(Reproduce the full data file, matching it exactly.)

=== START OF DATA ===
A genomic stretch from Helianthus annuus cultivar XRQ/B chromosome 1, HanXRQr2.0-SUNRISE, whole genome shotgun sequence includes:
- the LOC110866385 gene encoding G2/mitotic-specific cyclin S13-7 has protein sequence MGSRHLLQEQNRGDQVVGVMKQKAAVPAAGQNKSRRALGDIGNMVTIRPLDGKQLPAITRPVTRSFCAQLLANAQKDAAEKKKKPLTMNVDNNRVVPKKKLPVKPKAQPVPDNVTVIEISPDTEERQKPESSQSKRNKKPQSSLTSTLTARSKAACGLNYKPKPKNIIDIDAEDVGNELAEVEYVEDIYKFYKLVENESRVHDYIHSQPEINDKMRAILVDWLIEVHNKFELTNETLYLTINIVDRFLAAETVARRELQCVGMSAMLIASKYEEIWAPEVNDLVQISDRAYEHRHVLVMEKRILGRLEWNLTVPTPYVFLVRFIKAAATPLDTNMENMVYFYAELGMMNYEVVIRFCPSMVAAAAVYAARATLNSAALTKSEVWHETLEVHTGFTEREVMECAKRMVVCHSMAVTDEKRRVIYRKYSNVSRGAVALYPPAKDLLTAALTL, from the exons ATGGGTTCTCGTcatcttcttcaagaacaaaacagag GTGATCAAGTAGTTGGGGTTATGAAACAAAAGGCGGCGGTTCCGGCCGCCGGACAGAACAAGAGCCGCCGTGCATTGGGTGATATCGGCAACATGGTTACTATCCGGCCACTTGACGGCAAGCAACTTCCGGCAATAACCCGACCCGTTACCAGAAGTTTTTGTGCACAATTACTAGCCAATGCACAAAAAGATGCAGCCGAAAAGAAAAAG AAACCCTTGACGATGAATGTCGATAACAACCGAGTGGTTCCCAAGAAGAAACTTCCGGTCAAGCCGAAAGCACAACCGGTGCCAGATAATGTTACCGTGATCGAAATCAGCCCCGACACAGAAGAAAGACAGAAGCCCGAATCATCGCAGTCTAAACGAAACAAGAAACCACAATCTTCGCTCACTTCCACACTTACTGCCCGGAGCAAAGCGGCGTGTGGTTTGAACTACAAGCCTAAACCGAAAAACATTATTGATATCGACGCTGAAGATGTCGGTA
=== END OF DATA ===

A genomic stretch from Helianthus annuus cultivar XRQ/B chromosome 1, HanXRQr2.0-SUNRISE, whole genome shotgun sequence includes:
- the LOC110866385 gene encoding G2/mitotic-specific cyclin S13-7 has protein sequence MGSRHLLQEQNRGDQVVGVMKQKAAVPAAGQNKSRRALGDIGNMVTIRPLDGKQLPAITRPVTRSFCAQLLANAQKDAAEKKKKPLTMNVDNNRVVPKKKLPVKPKAQPVPDNVTVIEISPDTEERQKPESSQSKRNKKPQSSLTSTLTARSKAACGLNYKPKPKNIIDIDAEDVGNELAEVEYVEDIYKFYKLVENESRVHDYIHSQPEINDKMRAILVDWLIEVHNKFELTNETLYLTINIVDRFLAAETVARRELQCVGMSAMLIASKYEEIWAPEVNDLVQISDRAYEHRHVLVMEKRILGRLEWNLTVPTPYVFLVRFIKAAATPLDTNMENMVYFYAELGMMNYEVVIRFCPSMVAAAAVYAARATLNSAALTKSEVWHETLEVHTGFTEREVMECAKRMVVCHSMAVTDEKRRVIYRKYSNVSRGAVALYPPAKDLLTAALTL, from the exons ATGGGTTCTCGTcatcttcttcaagaacaaaacagag GTGATCAAGTAGTTGGGGTTATGAAACAAAAGGCGGCGGTTCCGGCCGCCGGACAGAACAAGAGCCGCCGTGCATTGGGTGATATCGGCAACATGGTTACTATCCGGCCACTTGACGGCAAGCAACTTCCGGCAATAACCCGACCCGTTACCAGAAGTTTTTGTGCACAATTACTAGCCAATGCACAAAAAGATGCAGCCGAAAAGAAAAAG AAACCCTTGACGATGAATGTCGATAACAACCGAGTGGTTCCCAAGAAGAAACTTCCGGTCAAGCCGAAAGCACAACCGGTGCCAGATAATGTTACCGTGATCGAAATCAGCCCCGACACAGAAGAAAGACAGAAGCCCGAATCATCGCAGTCTAAACGAAACAAGAAACCACAATCTTCGCTCACTTCCACACTTACTGCCCGGAGCAAAGCGGCGTGTGGTTTGAACTACAAGCCTAAACCGAAAAACATTATTGATATCGACGCTGAAGATGTCGGTA